ESSEX COUNTY FREEHOLDER VICE PRESIDENT WAYNE L. RICHARDSON HONORS CONTRIBUTIONS OF THE TREE HOUSE CULTURAL ARTS & ENTERTAINMENT MOVEMENT

ESSEX COUNTY FREEHOLDER VICE PRESIDENT WAYNE L. RICHARDSON HONORS CONTRIBUTIONS OF THE TREE HOUSE CULTURAL ARTS & ENTERTAINMENT MOVEMENT

Tanya and Matthew Veltz providing the services of the Tree House Cultural Arts & Entertainment Movement

(Newark, NJ) – As we approach the holiday season, it is so important to remember the less fortunate and give back to those in need. There are many community-based organizations in Essex County and the surrounding area, but one organization based in Newark, New Jersey – the Tree House Cultural Arts & Entertainment Movement – has done a tremendous job of distinguishing itself through its service to the homeless and low income residents of Essex County.

The Tree House Cultural Arts & Entertainment Movement was founded by Tanya and her husband Matthew Veltz in 2017 and seeks to promote and show respect, love, and compassion towards people from all different walks of life. The non-profit organization works with local businesses to provide food, clothing, shelter, furniture, counseling and other assorted relief to residents in need from Newark and surrounding areas. By working with existing community and regional resource agencies, they garner donations and help individuals and families meet their basic needs of housing, food, and clothing.

Earlier this month, they were one of the initial 23 charitable organizations nationwide to receive a grant from a new Wendy’s Company program dedicated to donating $500,000 yearly to entities supporting social justice, youth and education in the Black community. The Tree House Cultural Arts & Entertainment Movement was the only charity in the tri-state area to be selected. This national recognition is a testament to the impact of their service, and how much it has resonated among other charitable organizations. Essex County Freeholder Vice President Wayne Richardson, a Newark native, is extremely proud of the organization and all they have accomplished. Freeholder Richardson stated, “The financial grant from a renowned brand like Wendy’s was phenomenal, but it is important to recognize that the service they have provided to the people of Newark and greater Essex County is what should be appreciated by all of us.” He continued, “The Tree House Cultural Arts & Entertainment Movement has made a significant impact in a relatively short period of time, and their success is our success.”

The Tree House Cultural Arts & Entertainment Movement is staffed by a close-knit group consisting of founders Tanya and Matthew Veltz, Vice President Kaif Ismail, Director of Sponsorships Joe Adams, and Director of Communications Kaila Boulware. They work a full 40 hours plus per week year around and do everything from prepping/serving meals and obtaining clothing for donations, to securing partnerships with local organizations and promoting their events. They have cultivated several long­ term partnerships with local non-profit outreach organizations, elementary and high schools, and branches of law enforcement including Barringer and Westside High Schools, the 5th Ward Police Station, and the Urban League of Bergen County. Since April of 2020, they have served over 30,000 prepared meals to as many as 500 people in a day, and have provided over 300,000 pound of groceries to those in need.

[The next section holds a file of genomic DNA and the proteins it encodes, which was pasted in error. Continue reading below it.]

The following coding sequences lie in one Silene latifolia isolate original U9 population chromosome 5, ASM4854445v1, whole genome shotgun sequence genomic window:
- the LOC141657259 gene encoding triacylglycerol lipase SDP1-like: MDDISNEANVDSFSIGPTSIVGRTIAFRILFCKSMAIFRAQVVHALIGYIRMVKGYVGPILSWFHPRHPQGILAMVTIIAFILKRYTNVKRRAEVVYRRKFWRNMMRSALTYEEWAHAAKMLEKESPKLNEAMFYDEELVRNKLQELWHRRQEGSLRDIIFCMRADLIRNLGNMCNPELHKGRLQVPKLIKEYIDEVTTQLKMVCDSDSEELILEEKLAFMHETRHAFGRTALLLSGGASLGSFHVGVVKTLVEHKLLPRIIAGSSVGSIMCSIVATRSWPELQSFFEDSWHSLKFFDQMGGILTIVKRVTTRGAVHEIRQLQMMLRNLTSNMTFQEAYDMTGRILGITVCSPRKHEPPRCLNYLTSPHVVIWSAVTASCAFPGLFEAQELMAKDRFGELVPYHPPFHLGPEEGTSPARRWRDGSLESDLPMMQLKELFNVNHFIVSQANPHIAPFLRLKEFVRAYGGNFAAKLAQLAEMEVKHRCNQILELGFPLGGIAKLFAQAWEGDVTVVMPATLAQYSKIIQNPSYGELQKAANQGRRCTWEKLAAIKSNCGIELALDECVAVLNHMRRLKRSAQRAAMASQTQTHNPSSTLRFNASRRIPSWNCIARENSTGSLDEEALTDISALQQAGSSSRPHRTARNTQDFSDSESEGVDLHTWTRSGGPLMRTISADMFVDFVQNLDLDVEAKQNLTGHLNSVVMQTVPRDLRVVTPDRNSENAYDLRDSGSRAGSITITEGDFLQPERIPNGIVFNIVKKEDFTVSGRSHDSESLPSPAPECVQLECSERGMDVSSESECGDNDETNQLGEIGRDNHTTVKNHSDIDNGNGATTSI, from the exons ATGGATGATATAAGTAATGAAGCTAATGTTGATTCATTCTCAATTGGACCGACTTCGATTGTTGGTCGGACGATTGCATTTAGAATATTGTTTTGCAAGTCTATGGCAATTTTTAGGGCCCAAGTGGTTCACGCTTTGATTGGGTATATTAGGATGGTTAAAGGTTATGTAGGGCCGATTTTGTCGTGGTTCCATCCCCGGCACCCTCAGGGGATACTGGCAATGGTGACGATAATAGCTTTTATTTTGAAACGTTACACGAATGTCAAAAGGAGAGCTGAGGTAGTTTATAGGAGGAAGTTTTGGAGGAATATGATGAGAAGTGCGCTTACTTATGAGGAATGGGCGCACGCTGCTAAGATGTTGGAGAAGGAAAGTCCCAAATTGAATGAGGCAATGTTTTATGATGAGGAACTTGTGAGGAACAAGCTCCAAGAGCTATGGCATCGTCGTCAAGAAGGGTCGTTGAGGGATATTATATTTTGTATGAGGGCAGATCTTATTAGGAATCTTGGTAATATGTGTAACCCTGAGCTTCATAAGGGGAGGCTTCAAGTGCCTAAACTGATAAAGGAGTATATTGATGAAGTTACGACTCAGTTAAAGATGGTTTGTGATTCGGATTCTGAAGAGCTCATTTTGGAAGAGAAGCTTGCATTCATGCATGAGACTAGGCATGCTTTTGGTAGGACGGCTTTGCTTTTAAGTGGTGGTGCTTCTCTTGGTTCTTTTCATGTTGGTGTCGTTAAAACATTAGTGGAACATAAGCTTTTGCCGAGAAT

Tanya Veltz has a solid track record of honors and rewards from organizations with significant local influence for providing “distinguished community service” in Essex County. However, helping people who are less fortunate remains her true motivation. “Helping people is the right thing to do. No one wants to see anyone go hungry, no one wants to see people go without.” Mrs. Veltz stated. “I’ve been through a lot of hardships, and once I got on my feet I promised myself I would help others. If there’s something I can do every single day, that’s what I’ll do.”

“Mrs. Veltz and her staff at the Tree House Cultural Arts & Entertainment Movement are the true heroes of our society,” Freeholder Richardson stated. “There wasn’t a ready made path for them to follow, but they made their own path and should be applauded and recognized for the good work they have done in our community.’

 

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For Additional Information:
Kyalo Mulumba, Public Information Officer
Essex County Board of Chosen Freeholders
973-621-4452 (phone) 973-621-5695 (fax)
kmulumba@freeholders.essexcountynj.org
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